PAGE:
“We are social beings and not being able to go out with our family and friends can be very isolating,” says Durham, adding that finding ways to connect with others virtually or by phone can help revive those feelings of loneliness and isolation.

Expressing gratitude, like Winterling’s group encouraged her to do, has also been shown to improve mood. You can try this in your own life by starting a gratitude journal, in which you write down several things you’re grateful for—big or small—each day.

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Linda Nathan, executive director, Center for Artistry and Scholarship; co-director, Perrone Sizer Institute for Creative Leadership; lecturer, Harvard Graduate School of Education

Linda Nathan, executive director, Center for Artistry and Scholarship; co-director, Perrone Sizer Institute for Creative Leadership; lecturer, Harvard Graduate School of Education

As a non-profit leader, Linda Nathan is used to working hard and dealing with professional stressors. But in the era of social distancing, with time with her parents, children, and grandkids limited, she’s found a new mental health challenge: “It’s stressful to be alone,” she says.

Linda Nathan has found moments for her mental health in pottery. “It’s totally consuming,” she says. “I can’t think about anything else when I’m doing it.”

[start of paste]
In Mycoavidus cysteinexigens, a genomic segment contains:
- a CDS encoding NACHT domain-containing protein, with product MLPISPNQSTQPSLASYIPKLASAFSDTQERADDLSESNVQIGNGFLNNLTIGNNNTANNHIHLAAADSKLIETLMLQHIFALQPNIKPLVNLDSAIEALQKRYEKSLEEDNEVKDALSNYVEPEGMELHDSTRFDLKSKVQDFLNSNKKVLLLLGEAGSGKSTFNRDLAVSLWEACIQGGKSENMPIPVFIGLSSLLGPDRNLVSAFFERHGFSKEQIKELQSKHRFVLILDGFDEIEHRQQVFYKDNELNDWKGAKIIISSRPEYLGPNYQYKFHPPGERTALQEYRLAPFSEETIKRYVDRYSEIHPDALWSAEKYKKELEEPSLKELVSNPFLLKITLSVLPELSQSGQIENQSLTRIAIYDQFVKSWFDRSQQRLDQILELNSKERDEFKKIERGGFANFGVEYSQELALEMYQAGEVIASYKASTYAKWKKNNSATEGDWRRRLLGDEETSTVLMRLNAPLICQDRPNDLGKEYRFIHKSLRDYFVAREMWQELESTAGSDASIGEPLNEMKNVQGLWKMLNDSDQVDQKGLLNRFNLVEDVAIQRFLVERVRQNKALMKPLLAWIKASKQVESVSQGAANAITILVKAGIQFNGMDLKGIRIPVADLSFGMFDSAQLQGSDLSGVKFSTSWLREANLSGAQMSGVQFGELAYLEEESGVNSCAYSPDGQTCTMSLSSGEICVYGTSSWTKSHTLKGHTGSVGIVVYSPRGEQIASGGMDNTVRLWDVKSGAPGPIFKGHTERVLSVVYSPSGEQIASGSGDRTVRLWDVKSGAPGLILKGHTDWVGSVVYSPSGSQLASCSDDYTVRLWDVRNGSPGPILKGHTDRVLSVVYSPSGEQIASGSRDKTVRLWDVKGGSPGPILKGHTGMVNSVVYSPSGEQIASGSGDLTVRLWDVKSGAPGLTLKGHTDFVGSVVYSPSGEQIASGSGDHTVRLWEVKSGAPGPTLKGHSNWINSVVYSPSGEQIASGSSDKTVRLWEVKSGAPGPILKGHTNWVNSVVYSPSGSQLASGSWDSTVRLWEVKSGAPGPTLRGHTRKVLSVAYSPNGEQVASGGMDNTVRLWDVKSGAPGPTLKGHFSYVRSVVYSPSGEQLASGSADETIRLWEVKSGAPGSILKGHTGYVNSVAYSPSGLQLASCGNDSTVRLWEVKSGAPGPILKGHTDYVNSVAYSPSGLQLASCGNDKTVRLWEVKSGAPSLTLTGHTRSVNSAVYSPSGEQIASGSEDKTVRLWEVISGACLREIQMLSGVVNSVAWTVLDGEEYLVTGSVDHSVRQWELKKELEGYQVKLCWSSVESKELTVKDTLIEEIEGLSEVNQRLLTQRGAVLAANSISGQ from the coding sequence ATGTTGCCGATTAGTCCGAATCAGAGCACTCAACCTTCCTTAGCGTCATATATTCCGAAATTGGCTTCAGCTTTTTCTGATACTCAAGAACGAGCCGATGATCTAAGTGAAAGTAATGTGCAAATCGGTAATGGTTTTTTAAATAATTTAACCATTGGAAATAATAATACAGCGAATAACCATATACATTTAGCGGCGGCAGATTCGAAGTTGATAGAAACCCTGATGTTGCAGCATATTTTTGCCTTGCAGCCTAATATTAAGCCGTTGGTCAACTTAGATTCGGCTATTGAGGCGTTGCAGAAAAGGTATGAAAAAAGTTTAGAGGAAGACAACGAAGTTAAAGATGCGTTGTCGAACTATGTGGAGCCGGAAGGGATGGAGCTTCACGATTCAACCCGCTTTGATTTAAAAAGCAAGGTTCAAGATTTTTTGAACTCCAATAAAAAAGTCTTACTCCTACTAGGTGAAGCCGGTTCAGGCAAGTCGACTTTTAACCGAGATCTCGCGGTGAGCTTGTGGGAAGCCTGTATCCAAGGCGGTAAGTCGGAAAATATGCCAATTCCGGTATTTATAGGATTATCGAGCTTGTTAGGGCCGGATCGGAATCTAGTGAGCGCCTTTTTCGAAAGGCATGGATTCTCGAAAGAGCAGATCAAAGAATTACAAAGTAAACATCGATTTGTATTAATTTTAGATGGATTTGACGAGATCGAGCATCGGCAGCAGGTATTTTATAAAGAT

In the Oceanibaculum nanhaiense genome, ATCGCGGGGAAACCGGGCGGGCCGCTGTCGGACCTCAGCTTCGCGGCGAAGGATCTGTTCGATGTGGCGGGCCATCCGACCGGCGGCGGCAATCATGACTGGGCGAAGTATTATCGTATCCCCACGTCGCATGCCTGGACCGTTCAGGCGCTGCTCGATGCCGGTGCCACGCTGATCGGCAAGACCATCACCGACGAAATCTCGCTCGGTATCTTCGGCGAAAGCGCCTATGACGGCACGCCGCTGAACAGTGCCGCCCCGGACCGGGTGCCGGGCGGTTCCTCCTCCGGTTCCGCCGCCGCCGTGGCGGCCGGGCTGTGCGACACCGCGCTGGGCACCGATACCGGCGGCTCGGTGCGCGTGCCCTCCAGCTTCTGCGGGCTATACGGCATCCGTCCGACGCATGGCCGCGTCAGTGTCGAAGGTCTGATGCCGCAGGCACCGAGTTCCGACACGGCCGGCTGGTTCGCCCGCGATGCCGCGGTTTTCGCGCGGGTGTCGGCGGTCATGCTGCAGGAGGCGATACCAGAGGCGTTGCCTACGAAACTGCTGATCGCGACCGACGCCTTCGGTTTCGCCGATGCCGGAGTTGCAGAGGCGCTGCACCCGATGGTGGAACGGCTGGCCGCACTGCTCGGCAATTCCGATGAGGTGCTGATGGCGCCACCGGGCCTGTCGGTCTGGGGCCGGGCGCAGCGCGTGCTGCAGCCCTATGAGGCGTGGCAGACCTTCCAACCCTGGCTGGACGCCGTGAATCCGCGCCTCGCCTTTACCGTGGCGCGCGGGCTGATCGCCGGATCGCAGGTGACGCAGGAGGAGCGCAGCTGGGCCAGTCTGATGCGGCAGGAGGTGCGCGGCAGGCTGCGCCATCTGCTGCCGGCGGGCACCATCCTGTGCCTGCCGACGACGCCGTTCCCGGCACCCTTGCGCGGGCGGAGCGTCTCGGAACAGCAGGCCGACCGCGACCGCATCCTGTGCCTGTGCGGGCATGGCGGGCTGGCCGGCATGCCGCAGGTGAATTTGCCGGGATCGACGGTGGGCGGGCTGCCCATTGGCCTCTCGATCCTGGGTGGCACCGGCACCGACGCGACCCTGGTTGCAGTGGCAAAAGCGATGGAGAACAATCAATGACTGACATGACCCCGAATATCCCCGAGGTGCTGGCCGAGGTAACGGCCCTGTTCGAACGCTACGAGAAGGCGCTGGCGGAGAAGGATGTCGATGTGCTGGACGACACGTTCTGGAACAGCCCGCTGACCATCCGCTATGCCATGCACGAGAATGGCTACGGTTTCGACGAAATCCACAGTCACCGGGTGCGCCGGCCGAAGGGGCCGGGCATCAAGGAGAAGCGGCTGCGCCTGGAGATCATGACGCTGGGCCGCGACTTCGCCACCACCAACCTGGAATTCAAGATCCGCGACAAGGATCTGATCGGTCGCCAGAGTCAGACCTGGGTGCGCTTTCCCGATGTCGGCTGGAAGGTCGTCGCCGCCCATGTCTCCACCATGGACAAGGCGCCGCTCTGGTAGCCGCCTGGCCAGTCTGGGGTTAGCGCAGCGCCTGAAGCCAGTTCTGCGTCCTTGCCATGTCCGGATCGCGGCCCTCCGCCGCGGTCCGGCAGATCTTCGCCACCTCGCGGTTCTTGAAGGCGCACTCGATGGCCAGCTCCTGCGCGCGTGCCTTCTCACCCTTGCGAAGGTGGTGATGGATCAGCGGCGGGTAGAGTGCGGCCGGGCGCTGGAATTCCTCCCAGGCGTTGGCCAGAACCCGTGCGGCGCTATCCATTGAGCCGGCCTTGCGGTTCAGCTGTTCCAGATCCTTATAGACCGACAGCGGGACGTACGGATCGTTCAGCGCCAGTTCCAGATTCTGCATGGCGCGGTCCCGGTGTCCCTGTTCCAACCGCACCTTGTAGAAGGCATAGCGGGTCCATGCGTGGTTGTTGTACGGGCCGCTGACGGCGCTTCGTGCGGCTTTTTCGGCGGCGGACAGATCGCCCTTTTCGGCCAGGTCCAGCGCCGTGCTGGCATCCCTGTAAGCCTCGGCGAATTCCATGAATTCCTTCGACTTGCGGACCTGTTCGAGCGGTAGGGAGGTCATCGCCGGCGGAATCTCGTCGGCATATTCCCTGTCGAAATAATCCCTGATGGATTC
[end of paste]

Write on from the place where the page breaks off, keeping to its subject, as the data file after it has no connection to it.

That’s a good thing, says Durham, because it not only means you are using your hands—and probably a different part of your brain—it also takes you away from other stress-inducing activities.

“Taking on a few hobbies is a fantastic way to remove yourself from all the news that seems to be negative these days,” Durham says. 

These are just some of the ways to find moments for your mental health, Durham adds. In addition, “we know that sleep and exercise on a daily basis are good for not only your physical health but your mental health as well,” she says. If you’re working from home, take advantage of the time you normally would spend commuting to an office in order to get enough sleep. Or schedule a block of time mid-day to go for a walk or run.

But be aware of when little moments caring for your mental health aren’t enough, Durham notes. “When you find things are impacting your functioning—when you can’t engage in normal activities; when something is different from your baseline—it’s time to start thinking about professional help.” Therapy, after all, is just one more way you can schedule a dedicated block of time for mental health care into your day.

 

Helpful resources for taking care of your mental health 

These nonprofit organizations can offer support and guidance to those seeking to improve their mental health.  

This content was produced by Boston Globe Media's BG BrandLab in collaboration with the advertiser. The news and editorial departments of The Boston Globe had no role in its production or display.